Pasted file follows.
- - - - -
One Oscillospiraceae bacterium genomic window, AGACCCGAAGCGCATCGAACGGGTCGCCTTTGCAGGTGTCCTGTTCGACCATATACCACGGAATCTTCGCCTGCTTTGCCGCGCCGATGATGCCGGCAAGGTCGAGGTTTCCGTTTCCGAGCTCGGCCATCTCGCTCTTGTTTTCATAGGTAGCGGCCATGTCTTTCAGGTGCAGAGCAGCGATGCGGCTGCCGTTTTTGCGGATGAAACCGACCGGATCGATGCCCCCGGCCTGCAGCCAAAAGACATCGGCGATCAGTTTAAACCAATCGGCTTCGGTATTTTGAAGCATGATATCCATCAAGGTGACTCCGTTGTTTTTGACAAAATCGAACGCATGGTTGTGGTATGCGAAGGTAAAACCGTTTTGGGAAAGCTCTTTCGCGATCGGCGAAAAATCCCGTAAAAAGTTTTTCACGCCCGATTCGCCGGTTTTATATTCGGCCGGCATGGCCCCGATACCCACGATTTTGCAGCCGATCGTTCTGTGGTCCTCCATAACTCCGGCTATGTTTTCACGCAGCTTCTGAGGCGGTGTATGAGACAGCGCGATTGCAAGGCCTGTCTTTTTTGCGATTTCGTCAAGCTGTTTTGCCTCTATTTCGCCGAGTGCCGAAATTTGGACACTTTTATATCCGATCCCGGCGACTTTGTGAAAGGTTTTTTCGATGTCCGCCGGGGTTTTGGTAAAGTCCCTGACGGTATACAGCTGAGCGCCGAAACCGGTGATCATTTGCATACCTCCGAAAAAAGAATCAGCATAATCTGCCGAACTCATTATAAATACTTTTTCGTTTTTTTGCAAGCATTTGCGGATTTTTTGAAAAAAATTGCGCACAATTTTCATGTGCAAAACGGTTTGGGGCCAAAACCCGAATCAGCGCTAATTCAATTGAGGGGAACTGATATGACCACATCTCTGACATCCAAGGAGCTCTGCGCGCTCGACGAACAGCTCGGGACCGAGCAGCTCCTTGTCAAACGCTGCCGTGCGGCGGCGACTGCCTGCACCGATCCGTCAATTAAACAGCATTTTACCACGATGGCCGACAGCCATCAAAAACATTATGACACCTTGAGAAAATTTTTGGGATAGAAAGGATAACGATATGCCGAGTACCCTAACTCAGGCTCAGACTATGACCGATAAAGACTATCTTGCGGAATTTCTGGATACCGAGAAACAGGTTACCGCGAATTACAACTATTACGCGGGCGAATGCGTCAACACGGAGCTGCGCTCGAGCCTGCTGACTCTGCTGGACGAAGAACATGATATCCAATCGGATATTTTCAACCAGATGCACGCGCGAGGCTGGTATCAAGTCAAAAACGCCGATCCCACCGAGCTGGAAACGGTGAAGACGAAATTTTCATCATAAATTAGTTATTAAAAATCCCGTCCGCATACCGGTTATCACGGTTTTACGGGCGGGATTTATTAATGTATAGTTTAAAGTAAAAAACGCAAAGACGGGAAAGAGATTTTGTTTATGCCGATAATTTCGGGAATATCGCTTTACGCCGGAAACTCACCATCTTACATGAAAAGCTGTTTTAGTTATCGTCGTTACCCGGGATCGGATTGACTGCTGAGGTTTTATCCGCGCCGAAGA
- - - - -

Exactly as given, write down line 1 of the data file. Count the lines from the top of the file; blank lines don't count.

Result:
One Oscillospiraceae bacterium genomic window, AGACCCGAAGCGCATCGAACGGGTCGCCTTTGCAGGTGTCCTGTTCGACCATATACCACGGAATCTTCGCCTGCTTTGCCGCGCCGATGATGCCGGCAAGGTCGAGGTTTCCGTTTCCGAGCTCGGCCATCTCGCTCTTGTTTTCATAGGTAGCGGCCATGTCTTTCAGGTGCAGAGCAGCGATGCGGCTGCCGTTTTTGCGGATGAAACCGACCGGATCGATGCCCCCGGCCTGCAGCCAAAAGACATCGGCGATCAGTTTAAACCAATCGGCTTCGGTATTTTGAAGCATGATATCCATCAAGGTGACTCCGTTGTTTTTGACAAAATCGAACGCATGGTTGTGGTATGCGAAGGTAAAACCGTTTTGGGAAAGCTCTTTCGCGATCGGCGAAAAATCCCGTAAAAAGTTTTTCACGCCCGATTCGCCGGTTTTATATTCGGCCGGCATGGCCCCGATACCCACGATTTTGCAGCCGATCGTTCTGTGGTCCTCCATAACTCCGGCTATGTTTTCACGCAGCTTCTGAGGCGGTGTATGAGACAGCGCGATTGCAAGGCCTGTCTTTTTTGCGATTTCGTCAAGCTGTTTTGCCTCTATTTCGCCGAGTGCCGAAATTTGGACACTTTTATATCCGATCCCGGCGACTTTGTGAAAGGTTTTTTCGATGTCCGCCGGGGTTTTGGTAAAGTCCCTGACGGTATACAGCTGAGCGCCGAAACCGGTGATCATTTGCATACCTCCGAAAAAAGAATCAGCATAATCTGCCGAACTCATTATAAATACTTTTTCGTTTTTTTGCAAGCATTTGCGGATTTTTTGAAAAAAATTGCGCACAATTTTCATGTGCAAAACGGTTTGGGGCCAAAACCCGAATCAGCGCTAATTCAATTGAGGGGAACTGATATGACCACATCTCTGACATCCAAGGAGCTCTGCGCGCTCGACGAACAGCTCGGGACCGAGCAGCTCCTTGTCAAACGCTGCCGTGCGGCGGCGACTGCCTGCACCGATCCGTCAATTAAACAGCATTTTACCACGATGGCCGACAGCCATCAAAAACATTATGACACCTTGAGAAAATTTTTGGGATAGAAAGGATAACGATATGCCGAGTACCCTAACTCAGGCTCAGACTATGACCGATAAAGACTATCTTGCGGAATTTCTGGATACCGAGAAACAGGTTACCGCGAATTACAACTATTACGCGGGCGAATGCGTCAACACGGAGCTGCGCTCGAGCCTGCTGACTCTGCTGGACGAAGAACATGATATCCAATCGGATATTTTCAACCAGATGCACGCGCGAGGCTGGTATCAAGTCAAAAACGCCGATCCCACCGAGCTGGAAACGGTGAAGACGAAATTTTCATCATAAATTAGTTATTAAAAATCCCGTCCGCATACCGGTTATCACGGTTTTACGGGCGGGATTTATTAATGTATAGTTTAAAGTAAAAAACGCAAAGACGGGAAAGAGATTTTGTTTATGCCGATAATTTCGGGAATATCGCTTTACGCCGGAAACTCACCATCTTACATGAAAAGCTGTTTTAGTTATCGTCGTTACCCGGGATCGGATTGACTGCTGAGGTTTTATCCGCGCCGAAGA